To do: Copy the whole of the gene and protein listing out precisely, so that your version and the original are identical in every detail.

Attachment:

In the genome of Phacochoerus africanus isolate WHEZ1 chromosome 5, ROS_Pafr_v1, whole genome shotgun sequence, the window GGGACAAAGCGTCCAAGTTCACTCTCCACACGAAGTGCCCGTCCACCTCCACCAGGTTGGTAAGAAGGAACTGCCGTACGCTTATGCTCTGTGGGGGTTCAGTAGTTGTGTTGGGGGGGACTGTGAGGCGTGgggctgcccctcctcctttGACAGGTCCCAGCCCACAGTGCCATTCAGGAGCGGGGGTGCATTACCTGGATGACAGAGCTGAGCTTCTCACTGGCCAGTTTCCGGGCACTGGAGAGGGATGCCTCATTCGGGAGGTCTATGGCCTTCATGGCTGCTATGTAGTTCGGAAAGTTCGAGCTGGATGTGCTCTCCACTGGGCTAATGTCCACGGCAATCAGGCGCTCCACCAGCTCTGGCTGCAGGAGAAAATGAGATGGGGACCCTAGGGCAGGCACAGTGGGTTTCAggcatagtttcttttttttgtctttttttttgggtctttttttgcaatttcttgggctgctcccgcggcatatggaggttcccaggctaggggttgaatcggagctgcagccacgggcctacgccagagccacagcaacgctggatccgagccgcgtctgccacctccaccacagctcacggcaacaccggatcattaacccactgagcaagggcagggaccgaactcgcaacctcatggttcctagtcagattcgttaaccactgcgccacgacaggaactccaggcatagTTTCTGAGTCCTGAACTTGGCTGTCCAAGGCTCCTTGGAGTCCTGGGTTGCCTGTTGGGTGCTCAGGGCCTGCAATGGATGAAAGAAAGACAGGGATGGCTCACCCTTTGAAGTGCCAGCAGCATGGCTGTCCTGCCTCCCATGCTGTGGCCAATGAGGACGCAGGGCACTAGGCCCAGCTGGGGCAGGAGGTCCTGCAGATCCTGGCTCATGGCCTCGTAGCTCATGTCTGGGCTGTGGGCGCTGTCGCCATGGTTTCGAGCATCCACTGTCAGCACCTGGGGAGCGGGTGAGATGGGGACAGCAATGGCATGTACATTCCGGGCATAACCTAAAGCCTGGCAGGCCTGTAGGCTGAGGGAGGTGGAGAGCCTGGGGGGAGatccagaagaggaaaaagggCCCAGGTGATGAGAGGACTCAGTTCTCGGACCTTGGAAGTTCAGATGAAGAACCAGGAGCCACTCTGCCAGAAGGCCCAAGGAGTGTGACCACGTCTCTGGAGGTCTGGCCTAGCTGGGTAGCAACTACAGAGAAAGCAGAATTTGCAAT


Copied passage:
In the genome of Phacochoerus africanus isolate WHEZ1 chromosome 5, ROS_Pafr_v1, whole genome shotgun sequence, the window GGGACAAAGCGTCCAAGTTCACTCTCCACACGAAGTGCCCGTCCACCTCCACCAGGTTGGTAAGAAGGAACTGCCGTACGCTTATGCTCTGTGGGGGTTCAGTAGTTGTGTTGGGGGGGACTGTGAGGCGTGgggctgcccctcctcctttGACAGGTCCCAGCCCACAGTGCCATTCAGGAGCGGGGGTGCATTACCTGGATGACAGAGCTGAGCTTCTCACTGGCCAGTTTCCGGGCACTGGAGAGGGATGCCTCATTCGGGAGGTCTATGGCCTTCATGGCTGCTATGTAGTTCGGAAAGTTCGAGCTGGATGTGCTCTCCACTGGGCTAATGTCCACGGCAATCAGGCGCTCCACCAGCTCTGGCTGCAGGAGAAAATGAGATGGGGACCCTAGGGCAGGCACAGTGGGTTTCAggcatagtttcttttttttgtctttttttttgggtctttttttgcaatttcttgggctgctcccgcggcatatggaggttcccaggctaggggttgaatcggagctgcagccacgggcctacgccagagccacagcaacgctggatccgagccgcgtctgccacctccaccacagctcacggcaacaccggatcattaacccactgagcaagggcagggaccgaactcgcaacctcatggttcctagtcagattcgttaaccactgcgccacgacaggaactccaggcatagTTTCTGAGTCCTGAACTTGGCTGTCCAAGGCTCCTTGGAGTCCTGGGTTGCCTGTTGGGTGCTCAGGGCCTGCAATGGATGAAAGAAAGACAGGGATGGCTCACCCTTTGAAGTGCCAGCAGCATGGCTGTCCTGCCTCCCATGCTGTGGCCAATGAGGACGCAGGGCACTAGGCCCAGCTGGGGCAGGAGGTCCTGCAGATCCTGGCTCATGGCCTCGTAGCTCATGTCTGGGCTGTGGGCGCTGTCGCCATGGTTTCGAGCATCCACTGTCAGCACCTGGGGAGCGGGTGAGATGGGGACAGCAATGGCATGTACATTCCGGGCATAACCTAAAGCCTGGCAGGCCTGTAGGCTGAGGGAGGTGGAGAGCCTGGGGGGAGatccagaagaggaaaaagggCCCAGGTGATGAGAGGACTCAGTTCTCGGACCTTGGAAGTTCAGATGAAGAACCAGGAGCCACTCTGCCAGAAGGCCCAAGGAGTGTGACCACGTCTCTGGAGGTCTGGCCTAGCTGGGTAGCAACTACAGAGAAAGCAGAATTTGCAAT